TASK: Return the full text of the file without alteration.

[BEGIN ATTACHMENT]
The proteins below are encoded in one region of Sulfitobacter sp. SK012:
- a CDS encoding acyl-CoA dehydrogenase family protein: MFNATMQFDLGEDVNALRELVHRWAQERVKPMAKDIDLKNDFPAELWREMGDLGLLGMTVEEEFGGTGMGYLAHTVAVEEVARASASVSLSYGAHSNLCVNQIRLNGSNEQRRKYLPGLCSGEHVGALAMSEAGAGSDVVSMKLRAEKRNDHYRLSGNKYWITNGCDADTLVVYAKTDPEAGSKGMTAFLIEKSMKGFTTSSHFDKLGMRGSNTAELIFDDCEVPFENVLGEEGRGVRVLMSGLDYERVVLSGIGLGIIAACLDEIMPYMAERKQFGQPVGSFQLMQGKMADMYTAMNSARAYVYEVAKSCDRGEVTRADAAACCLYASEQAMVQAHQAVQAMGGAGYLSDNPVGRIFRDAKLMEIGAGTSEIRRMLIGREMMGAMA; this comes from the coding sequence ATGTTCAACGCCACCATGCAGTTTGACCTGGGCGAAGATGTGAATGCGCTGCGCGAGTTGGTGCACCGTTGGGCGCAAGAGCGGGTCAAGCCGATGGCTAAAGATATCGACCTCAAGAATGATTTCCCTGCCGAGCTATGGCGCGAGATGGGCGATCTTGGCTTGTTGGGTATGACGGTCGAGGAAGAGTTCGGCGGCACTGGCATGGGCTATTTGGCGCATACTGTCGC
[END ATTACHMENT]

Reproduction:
The proteins below are encoded in one region of Sulfitobacter sp. SK012:
- a CDS encoding acyl-CoA dehydrogenase family protein: MFNATMQFDLGEDVNALRELVHRWAQERVKPMAKDIDLKNDFPAELWREMGDLGLLGMTVEEEFGGTGMGYLAHTVAVEEVARASASVSLSYGAHSNLCVNQIRLNGSNEQRRKYLPGLCSGEHVGALAMSEAGAGSDVVSMKLRAEKRNDHYRLSGNKYWITNGCDADTLVVYAKTDPEAGSKGMTAFLIEKSMKGFTTSSHFDKLGMRGSNTAELIFDDCEVPFENVLGEEGRGVRVLMSGLDYERVVLSGIGLGIIAACLDEIMPYMAERKQFGQPVGSFQLMQGKMADMYTAMNSARAYVYEVAKSCDRGEVTRADAAACCLYASEQAMVQAHQAVQAMGGAGYLSDNPVGRIFRDAKLMEIGAGTSEIRRMLIGREMMGAMA; this comes from the coding sequence ATGTTCAACGCCACCATGCAGTTTGACCTGGGCGAAGATGTGAATGCGCTGCGCGAGTTGGTGCACCGTTGGGCGCAAGAGCGGGTCAAGCCGATGGCTAAAGATATCGACCTCAAGAATGATTTCCCTGCCGAGCTATGGCGCGAGATGGGCGATCTTGGCTTGTTGGGTATGACGGTCGAGGAAGAGTTCGGCGGCACTGGCATGGGCTATTTGGCGCATACTGTCGC